A citizen movement committed to restoring Vermont to an independent republic, free to pursue life, liberty and happiness unimpeded by the demands of an imperial, corrupt and disintegrating United States.
When discussing climate change, we are faced with some big problems: carbon dioxide concentrations in the atmosphere for example, and we always think about “big” solutions to fix these problems. However, Courtney White, the Author of Two Percent Solutions for the Planet, wants us to “consider low-cost, low-tech, nature-based solutions.” These solutions can range from aquaponics to rooftop gardens. In White’s book, he outlines fifty practices that “either builds soil carbon (and thus mitigates climate change), intensifies food production sustainably, improves water quality, or involves a critical support activity.” One of the focal points of White’s practices is carbon. Carbon is an important part of life and a healthy and efficient carbon cycle is important to a healthy, beneficial planet.
So, what exactly does two percent in the title refer to? Two percent represents:
“The small amount of additional carbon in the soil needed to reap a wide variety of ecological and economic benefits; the portion of the nation’s population who are farmers, ranchers, and other who can get this work done; and the low financial cost of these solutions — only two percent of the nation’s gross domestic product”(White, 3).
The regenerative practices White has chosen range in difficulty and many are specialized for example not everyone has access to a yard where they can practice farming. However, this book can open a reader’s mind to think about the choices they make and where their food might be coming from and how they can make a difference in the planet.
Two Percent Solutions for the Planet by Courtney White was an entertaining and educational read. I was really inspired by some of the articles in this book. White’s use of stories and experiences make the 50 Low-Cost, Low-Tech, Nature-Based Practices for Combating Hunger, Drought, and Climate Change outlined in the book, feel practical, fun, and rewarding. My favorite story is from the article “Redefining Local,” about John Gosney. In Redefining Local, White talks about the Oklahoma Food Cooperative. This Co-op redefines the word local for the state of Oklahoma because consumers buy from the producers in an online market where consumers place orders for what they want. The producers then get the order and make sure they can fill the requirements. Then truck drivers pick up all the food from producers around the state and they bring it to a distribution center where individual orders are put together. After the orders are put together the food is then brought to one of 50 places around the state where the consumer can pick up their food. This food co-op is an ideal system, however, White reminds of a downside of this model, it takes away face to face interaction like what you would see in a local famers market.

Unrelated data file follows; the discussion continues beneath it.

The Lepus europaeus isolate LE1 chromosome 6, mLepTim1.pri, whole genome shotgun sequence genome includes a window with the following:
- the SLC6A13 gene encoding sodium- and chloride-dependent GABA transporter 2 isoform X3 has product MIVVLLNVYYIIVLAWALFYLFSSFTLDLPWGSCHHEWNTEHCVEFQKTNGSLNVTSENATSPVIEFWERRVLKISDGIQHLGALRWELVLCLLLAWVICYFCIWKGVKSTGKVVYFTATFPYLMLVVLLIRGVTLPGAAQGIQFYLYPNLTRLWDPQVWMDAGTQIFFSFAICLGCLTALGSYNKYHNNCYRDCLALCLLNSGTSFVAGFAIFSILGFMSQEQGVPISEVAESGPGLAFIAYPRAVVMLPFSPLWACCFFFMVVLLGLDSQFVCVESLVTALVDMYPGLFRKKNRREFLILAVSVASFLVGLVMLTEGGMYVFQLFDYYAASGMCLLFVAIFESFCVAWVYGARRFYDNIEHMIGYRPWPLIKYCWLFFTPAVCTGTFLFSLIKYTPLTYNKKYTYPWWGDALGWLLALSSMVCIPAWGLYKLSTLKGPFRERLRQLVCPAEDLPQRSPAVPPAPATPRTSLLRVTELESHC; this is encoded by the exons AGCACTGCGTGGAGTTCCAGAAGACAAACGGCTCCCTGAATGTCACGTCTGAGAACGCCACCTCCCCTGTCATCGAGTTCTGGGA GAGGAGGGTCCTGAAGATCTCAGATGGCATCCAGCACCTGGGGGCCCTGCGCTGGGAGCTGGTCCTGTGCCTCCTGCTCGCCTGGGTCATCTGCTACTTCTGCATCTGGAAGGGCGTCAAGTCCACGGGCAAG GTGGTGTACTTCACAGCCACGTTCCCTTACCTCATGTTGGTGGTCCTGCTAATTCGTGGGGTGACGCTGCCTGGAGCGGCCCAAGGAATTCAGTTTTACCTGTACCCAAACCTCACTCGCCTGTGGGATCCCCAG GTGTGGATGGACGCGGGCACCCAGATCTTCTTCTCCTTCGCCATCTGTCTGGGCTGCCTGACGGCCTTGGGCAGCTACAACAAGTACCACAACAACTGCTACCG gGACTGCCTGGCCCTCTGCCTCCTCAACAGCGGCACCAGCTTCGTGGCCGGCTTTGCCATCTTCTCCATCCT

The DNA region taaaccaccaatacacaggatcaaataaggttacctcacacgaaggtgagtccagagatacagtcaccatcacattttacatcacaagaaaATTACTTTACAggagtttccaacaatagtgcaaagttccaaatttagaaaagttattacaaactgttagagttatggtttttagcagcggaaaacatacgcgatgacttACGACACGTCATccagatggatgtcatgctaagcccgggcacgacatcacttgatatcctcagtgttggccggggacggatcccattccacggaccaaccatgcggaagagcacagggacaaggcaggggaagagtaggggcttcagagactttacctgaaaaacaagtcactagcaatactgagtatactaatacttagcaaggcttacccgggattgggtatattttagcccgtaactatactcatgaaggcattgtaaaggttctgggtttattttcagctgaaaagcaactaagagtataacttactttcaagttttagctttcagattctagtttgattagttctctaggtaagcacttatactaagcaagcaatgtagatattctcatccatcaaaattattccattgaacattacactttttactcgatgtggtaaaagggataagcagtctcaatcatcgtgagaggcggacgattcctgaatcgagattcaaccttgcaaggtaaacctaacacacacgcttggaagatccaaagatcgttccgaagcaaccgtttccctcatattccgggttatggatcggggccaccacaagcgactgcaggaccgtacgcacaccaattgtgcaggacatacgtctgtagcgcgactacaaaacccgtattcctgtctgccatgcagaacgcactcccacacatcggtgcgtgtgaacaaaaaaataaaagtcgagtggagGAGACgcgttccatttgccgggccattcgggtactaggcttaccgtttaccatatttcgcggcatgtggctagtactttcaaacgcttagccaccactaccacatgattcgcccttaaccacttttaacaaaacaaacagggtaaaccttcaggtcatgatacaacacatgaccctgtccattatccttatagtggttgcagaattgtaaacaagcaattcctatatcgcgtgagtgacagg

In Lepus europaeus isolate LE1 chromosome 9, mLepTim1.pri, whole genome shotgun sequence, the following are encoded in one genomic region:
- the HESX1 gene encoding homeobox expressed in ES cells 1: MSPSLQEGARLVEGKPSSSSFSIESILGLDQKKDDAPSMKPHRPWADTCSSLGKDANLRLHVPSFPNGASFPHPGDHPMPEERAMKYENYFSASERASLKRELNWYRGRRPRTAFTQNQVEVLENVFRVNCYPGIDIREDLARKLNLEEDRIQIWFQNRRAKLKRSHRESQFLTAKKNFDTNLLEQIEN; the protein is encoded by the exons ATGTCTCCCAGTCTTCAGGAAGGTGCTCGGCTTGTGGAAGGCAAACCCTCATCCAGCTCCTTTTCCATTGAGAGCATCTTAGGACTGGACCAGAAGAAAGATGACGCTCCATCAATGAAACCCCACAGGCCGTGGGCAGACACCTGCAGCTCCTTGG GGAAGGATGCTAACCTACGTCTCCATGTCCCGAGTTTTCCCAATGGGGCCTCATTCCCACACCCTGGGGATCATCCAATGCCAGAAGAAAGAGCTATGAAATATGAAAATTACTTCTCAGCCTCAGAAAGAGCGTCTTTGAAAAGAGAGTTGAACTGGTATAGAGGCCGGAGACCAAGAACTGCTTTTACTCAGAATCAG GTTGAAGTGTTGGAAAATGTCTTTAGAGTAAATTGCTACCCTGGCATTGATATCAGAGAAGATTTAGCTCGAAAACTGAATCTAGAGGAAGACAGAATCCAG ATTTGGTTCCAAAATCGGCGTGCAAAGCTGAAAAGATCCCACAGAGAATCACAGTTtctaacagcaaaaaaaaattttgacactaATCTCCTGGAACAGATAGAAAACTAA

The best part of Redefining Local is when White includes the story of John Gosney. Gosney, a typical wheat farmer, who regularly saturated his fields with pesticides. He harvested wheat using a ton of fossil fuels. Gosney, “watching his spirit decline along with the lands health,”(White 88) became depressed. He constantly questioned where his life was going. Then Gosney was introduced to organic agriculture, and saw the profitability of it from a neighboring farm, so he decided to give it a try. At first Gosney had a drop in yield, but he also noticed his expenses also went down when he stopped using conventional fertilizers. Soon after, Gosney’s production increased and his yield grew. He can now grow 800 pound cattle using organic agriculture. Not only can he grow large cattle but his beef is in the highest range of CLA (conjugated linoleic acid, a cancer fighter). The main benefit from Gosney’s switch however was that he began having fun again. Going organic helped with his depression because it was challenging yet rewarding.